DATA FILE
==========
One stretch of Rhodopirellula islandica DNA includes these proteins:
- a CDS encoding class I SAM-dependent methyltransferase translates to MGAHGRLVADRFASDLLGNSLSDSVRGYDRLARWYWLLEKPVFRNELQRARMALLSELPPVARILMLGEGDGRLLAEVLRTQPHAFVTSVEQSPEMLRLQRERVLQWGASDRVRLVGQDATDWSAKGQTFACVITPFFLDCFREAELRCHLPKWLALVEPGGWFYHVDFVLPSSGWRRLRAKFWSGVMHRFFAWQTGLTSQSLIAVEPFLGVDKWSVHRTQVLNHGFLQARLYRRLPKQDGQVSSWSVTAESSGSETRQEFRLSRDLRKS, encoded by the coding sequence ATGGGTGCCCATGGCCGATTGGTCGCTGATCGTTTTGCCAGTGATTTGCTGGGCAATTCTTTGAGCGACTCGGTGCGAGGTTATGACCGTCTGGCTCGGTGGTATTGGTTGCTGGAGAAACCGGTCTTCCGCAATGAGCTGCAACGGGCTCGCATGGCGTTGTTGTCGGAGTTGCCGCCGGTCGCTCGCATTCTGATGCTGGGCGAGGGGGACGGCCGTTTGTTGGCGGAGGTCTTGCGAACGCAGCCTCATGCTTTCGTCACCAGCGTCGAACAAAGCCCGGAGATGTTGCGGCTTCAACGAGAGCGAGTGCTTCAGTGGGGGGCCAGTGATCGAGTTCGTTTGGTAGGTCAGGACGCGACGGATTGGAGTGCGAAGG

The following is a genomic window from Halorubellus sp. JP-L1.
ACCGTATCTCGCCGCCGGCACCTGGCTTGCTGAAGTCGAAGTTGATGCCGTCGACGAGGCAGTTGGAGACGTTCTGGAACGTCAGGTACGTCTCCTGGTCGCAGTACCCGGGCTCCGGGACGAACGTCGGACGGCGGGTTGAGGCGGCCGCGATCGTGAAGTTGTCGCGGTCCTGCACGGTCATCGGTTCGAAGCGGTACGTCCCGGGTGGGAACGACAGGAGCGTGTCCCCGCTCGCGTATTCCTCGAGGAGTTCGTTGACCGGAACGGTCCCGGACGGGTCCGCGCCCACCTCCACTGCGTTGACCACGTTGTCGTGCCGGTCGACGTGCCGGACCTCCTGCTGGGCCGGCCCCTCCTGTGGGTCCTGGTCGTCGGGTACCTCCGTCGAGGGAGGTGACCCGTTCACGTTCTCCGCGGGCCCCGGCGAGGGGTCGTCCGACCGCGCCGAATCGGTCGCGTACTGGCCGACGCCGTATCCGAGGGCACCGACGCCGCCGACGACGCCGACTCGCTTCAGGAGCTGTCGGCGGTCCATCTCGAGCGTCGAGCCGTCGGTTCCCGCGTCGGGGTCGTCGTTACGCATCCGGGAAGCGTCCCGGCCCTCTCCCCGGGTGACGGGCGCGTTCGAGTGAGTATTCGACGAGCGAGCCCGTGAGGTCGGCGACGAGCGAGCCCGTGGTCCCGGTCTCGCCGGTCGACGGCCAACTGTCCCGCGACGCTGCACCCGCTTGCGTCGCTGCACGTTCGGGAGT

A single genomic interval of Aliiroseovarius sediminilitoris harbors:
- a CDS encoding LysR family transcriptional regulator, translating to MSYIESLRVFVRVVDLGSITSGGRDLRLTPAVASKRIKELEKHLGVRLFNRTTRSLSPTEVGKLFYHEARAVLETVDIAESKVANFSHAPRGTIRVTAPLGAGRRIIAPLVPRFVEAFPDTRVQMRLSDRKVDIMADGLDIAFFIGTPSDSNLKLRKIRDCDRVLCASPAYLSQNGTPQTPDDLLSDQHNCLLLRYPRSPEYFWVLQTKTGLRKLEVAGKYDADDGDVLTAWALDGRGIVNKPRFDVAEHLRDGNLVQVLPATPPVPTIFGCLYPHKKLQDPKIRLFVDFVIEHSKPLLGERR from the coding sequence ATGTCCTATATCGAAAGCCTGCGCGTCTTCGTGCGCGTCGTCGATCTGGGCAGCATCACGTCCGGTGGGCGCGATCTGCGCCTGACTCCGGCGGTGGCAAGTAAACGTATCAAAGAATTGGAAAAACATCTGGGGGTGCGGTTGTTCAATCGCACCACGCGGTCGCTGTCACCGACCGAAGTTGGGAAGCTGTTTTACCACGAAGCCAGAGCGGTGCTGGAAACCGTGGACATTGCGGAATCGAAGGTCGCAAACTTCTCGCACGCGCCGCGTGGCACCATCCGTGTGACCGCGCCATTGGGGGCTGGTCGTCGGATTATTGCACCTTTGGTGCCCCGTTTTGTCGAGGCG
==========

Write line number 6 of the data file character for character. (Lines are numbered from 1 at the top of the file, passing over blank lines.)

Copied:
- a CDS encoding LysR family transcriptional regulator, translating to MSYIESLRVFVRVVDLGSITSGGRDLRLTPAVASKRIKELEKHLGVRLFNRTTRSLSPTEVGKLFYHEARAVLETVDIAESKVANFSHAPRGTIRVTAPLGAGRRIIAPLVPRFVEAFPDTRVQMRLSDRKVDIMADGLDIAFFIGTPSDSNLKLRKIRDCDRVLCASPAYLSQNGTPQTPDDLLSDQHNCLLLRYPRSPEYFWVLQTKTGLRKLEVAGKYDADDGDVLTAWALDGRGIVNKPRFDVAEHLRDGNLVQVLPATPPVPTIFGCLYPHKKLQDPKIRLFVDFVIEHSKPLLGERR from the coding sequence ATGTCCTATATCGAAAGCCTGCGCGTCTTCGTGCGCGTCGTCGATCTGGGCAGCATCACGTCCGGTGGGCGCGATCTGCGCCTGACTCCGGCGGTGGCAAGTAAACGTATCAAAGAATTGGAAAAACATCTGGGGGTGCGGTTGTTCAATCGCACCACGCGGTCGCTGTCACCGACCGAAGTTGGGAAGCTGTTTTACCACGAAGCCAGAGCGGTGCTGGAAACCGTGGACATTGCGGAATCGAAGGTCGCAAACTTCTCGCACGCGCCGCGTGGCACCATCCGTGTGACCGCGCCATTGGGGGCTGGTCGTCGGATTATTGCACCTTTGGTGCCCCGTTTTGTCGAGGCG